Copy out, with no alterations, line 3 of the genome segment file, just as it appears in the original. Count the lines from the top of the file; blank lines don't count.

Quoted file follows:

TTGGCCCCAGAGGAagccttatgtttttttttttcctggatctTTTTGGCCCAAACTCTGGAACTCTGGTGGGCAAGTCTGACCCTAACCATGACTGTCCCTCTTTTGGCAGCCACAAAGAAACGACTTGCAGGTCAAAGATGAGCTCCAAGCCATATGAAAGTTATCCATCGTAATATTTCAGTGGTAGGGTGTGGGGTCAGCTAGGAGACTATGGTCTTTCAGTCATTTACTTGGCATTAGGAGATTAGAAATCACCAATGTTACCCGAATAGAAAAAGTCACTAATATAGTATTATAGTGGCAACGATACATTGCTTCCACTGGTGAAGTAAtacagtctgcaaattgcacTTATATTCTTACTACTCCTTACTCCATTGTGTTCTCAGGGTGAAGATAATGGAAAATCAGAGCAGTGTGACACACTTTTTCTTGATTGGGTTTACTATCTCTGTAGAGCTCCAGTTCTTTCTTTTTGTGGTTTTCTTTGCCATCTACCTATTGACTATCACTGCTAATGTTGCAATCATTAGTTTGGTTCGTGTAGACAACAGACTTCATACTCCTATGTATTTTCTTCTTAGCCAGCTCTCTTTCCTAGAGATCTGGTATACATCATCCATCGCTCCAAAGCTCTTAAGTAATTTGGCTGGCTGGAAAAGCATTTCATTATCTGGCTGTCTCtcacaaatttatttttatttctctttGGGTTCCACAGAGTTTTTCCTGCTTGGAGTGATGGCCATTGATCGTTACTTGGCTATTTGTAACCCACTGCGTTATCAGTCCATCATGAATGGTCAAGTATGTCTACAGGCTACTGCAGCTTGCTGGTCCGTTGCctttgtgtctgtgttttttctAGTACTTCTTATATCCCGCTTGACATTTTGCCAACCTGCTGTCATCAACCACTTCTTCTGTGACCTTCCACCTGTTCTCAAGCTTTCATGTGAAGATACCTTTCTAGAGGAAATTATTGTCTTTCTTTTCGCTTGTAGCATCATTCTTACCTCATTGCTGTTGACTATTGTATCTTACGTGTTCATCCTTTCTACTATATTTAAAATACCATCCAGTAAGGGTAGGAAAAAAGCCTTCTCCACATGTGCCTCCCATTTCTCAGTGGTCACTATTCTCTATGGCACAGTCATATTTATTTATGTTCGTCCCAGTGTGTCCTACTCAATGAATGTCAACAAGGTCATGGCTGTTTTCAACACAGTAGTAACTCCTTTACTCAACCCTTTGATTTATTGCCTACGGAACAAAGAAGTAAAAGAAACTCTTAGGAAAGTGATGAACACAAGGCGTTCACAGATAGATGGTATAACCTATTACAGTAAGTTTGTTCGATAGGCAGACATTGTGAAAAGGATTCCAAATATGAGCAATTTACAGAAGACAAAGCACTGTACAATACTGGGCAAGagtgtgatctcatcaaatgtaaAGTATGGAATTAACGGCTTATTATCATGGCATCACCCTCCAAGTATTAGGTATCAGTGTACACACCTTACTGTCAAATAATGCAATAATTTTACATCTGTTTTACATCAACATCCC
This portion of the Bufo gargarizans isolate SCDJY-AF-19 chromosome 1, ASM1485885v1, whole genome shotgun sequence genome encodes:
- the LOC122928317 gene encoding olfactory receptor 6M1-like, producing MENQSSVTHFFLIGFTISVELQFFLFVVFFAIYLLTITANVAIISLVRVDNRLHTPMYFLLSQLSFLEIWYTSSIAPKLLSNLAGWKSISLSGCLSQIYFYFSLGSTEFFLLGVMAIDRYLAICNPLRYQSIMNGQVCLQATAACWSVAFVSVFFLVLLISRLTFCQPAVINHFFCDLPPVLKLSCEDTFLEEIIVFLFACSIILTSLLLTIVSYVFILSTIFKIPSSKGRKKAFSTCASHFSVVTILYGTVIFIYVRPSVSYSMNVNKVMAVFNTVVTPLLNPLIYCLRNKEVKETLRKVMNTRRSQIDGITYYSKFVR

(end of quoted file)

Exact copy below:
- the LOC122928317 gene encoding olfactory receptor 6M1-like, producing MENQSSVTHFFLIGFTISVELQFFLFVVFFAIYLLTITANVAIISLVRVDNRLHTPMYFLLSQLSFLEIWYTSSIAPKLLSNLAGWKSISLSGCLSQIYFYFSLGSTEFFLLGVMAIDRYLAICNPLRYQSIMNGQVCLQATAACWSVAFVSVFFLVLLISRLTFCQPAVINHFFCDLPPVLKLSCEDTFLEEIIVFLFACSIILTSLLLTIVSYVFILSTIFKIPSSKGRKKAFSTCASHFSVVTILYGTVIFIYVRPSVSYSMNVNKVMAVFNTVVTPLLNPLIYCLRNKEVKETLRKVMNTRRSQIDGITYYSKFVR